A Lincoln Nebraska woman complained to the city that a sculpture titled “Spiderman” by artist Ian Anthony Laing at the intersection of 27th Street and Capitol Parkway looks satanic.
The sculpture of red-and-black hands shooting a spiderweb near the Lincoln Children’s Zoo offended a Lincoln woman so much she wrote to Mayor Leirion Gaylor Baird demanding city action.
“It is a sculpture of two hands open, painted Red & Black, and formed into Devil Horns,” she wrote in an email Friday, calling the art anti-Christian, demonic, and completely inappropriate for showcase near a family attraction.
She demanded the city move the 6-foot Spider-Man sculpture because it’s ugly, perverse and a “hate crime against the church.”
However, as city ombudsman Lin Quenzer explained to the concerned citizen, it wasn’t devil horns or a city issue at all.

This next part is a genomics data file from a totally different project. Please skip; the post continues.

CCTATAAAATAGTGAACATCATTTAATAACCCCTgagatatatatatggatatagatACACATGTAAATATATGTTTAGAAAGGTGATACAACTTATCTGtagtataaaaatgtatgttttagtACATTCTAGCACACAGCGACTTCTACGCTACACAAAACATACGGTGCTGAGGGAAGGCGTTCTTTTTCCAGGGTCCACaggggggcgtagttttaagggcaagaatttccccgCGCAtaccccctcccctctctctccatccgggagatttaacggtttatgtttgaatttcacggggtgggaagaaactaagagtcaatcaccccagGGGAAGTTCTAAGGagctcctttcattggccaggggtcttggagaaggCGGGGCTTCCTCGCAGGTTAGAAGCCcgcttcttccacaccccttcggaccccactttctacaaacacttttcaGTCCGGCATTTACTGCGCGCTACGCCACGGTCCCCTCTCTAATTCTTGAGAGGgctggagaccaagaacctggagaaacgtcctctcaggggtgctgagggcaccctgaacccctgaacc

It’s one of 50 sculptures installed across the city in the “Serving Hands Lincoln” public art project, which will benefit Campus Life.
Matt Schulte, the nonprofit group’s executive director, concurred with Quenzer, and further explained the colors are an ode to the more recent depictions of the super hero, who traditionally had sported blue and red.
“The sculpture is most definitely not a devil-related sculpture,” Schulte said in a response to the concerned woman. “It clearly has a very playful child-like intent.”
He praised the community support for and excitement about the sculptures.
And Quenzer told the woman the city would not seek to remove the sculpture.
Want to lay claim to Spider-Man’s hands?
The sculpture and others in the public art series will be auctioned Oct. 25 at 7 p.m. at Pinnacle Bank Arena.
Two-thirds of the auction proceeds will benefit Campus Life, with the remaining one-third of each sculpture’s price going to the artist.